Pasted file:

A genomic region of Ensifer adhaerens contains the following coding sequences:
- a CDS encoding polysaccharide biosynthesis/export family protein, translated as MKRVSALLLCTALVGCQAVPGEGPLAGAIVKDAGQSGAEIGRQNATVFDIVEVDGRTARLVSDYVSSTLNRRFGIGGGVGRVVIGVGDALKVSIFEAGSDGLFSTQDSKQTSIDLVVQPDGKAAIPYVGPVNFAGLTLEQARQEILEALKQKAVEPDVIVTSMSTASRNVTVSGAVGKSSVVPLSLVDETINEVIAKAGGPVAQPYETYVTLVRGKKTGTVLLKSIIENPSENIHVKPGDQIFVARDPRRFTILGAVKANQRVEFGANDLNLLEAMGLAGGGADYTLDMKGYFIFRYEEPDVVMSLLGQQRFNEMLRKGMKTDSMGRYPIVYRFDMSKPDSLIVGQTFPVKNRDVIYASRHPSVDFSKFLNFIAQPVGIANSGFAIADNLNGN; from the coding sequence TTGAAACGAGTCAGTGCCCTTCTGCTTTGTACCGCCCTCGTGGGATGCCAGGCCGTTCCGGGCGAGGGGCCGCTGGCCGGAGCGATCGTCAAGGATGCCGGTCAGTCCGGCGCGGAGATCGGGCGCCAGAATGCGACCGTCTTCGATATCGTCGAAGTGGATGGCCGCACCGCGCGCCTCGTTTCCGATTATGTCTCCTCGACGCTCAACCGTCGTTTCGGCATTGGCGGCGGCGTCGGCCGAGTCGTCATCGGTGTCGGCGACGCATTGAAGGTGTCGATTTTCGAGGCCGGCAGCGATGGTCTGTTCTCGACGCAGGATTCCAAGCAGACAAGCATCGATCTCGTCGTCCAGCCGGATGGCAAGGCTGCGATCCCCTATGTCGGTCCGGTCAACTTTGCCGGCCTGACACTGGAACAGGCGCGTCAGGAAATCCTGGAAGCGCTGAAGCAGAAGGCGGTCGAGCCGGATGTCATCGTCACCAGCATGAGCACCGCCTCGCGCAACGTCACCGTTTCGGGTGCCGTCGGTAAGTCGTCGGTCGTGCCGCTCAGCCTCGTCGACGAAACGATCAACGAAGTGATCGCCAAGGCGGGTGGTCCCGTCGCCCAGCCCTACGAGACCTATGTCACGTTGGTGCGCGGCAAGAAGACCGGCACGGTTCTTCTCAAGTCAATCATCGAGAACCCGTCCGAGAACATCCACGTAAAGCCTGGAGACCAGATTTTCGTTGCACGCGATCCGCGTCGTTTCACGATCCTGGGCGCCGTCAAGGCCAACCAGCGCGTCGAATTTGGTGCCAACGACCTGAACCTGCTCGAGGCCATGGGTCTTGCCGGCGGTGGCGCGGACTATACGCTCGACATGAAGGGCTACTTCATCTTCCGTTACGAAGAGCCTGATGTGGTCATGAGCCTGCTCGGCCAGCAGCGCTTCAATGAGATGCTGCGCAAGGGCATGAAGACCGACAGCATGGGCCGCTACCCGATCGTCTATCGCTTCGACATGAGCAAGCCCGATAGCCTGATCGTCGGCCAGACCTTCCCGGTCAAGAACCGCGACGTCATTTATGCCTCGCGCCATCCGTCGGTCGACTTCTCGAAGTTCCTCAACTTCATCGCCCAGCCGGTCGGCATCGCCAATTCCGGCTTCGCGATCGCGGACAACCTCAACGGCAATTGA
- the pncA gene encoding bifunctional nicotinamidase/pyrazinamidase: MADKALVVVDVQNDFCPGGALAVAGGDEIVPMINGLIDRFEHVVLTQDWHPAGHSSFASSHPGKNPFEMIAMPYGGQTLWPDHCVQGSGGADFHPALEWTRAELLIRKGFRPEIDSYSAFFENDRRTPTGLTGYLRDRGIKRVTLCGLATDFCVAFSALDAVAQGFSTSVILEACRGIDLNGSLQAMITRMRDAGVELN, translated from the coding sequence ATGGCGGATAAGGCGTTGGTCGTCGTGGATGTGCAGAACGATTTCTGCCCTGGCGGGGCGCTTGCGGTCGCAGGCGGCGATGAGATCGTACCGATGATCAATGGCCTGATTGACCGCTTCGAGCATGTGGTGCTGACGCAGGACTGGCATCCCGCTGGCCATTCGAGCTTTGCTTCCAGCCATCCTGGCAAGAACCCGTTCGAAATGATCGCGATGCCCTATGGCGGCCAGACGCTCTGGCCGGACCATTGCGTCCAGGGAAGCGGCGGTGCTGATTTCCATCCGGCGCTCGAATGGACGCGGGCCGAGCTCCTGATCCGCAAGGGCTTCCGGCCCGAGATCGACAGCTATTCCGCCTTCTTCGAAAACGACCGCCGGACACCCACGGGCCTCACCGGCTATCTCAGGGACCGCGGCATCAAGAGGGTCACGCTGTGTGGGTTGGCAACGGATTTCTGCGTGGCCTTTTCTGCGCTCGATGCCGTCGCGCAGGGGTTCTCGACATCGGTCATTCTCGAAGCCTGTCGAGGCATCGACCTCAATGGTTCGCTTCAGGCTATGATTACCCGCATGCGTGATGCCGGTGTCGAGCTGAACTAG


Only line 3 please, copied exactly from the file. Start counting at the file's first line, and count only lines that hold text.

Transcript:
- the pncA gene encoding bifunctional nicotinamidase/pyrazinamidase: MADKALVVVDVQNDFCPGGALAVAGGDEIVPMINGLIDRFEHVVLTQDWHPAGHSSFASSHPGKNPFEMIAMPYGGQTLWPDHCVQGSGGADFHPALEWTRAELLIRKGFRPEIDSYSAFFENDRRTPTGLTGYLRDRGIKRVTLCGLATDFCVAFSALDAVAQGFSTSVILEACRGIDLNGSLQAMITRMRDAGVELN, translated from the coding sequence ATGGCGGATAAGGCGTTGGTCGTCGTGGATGTGCAGAACGATTTCTGCCCTGGCGGGGCGCTTGCGGTCGCAGGCGGCGATGAGATCGTACCGATGATCAATGGCCTGATTGACCGCTTCGAGCATGTGGTGCTGACGCAGGACTGGCATCCCGCTGGCCATTCGAGCTTTGCTTCCAGCCATCCTGGCAAGAACCCGTTCGAAATGATCGCGATGCCCTATGGCGGCCAGACGCTCTGGCCGGACCATTGCGTCCAGGGAAGCGGCGGTGCTGATTTCCATCCGGCGCTCGAATGGACGCGGGCCGAGCTCCTGATCCGCAAGGGCTTCCGGCCCGAGATCGACAGCTATTCCGCCTTCTTCGAAAACGACCGCCGGACACCCACGGGCCTCACCGGCTATCTCAGGGACCGCGGCATCAAGAGGGTCACGCTGTGTGGGTTGGCAACGGATTTCTGCGTGGCCTTTTCTGCGCTCGATGCCGTCGCGCAGGGGTTCTCGACATCGGTCATTCTCGAAGCCTGTCGAGGCATCGACCTCAATGGTTCGCTTCAGGCTATGATTACCCGCATGCGTGATGCCGGTGTCGAGCTGAACTAG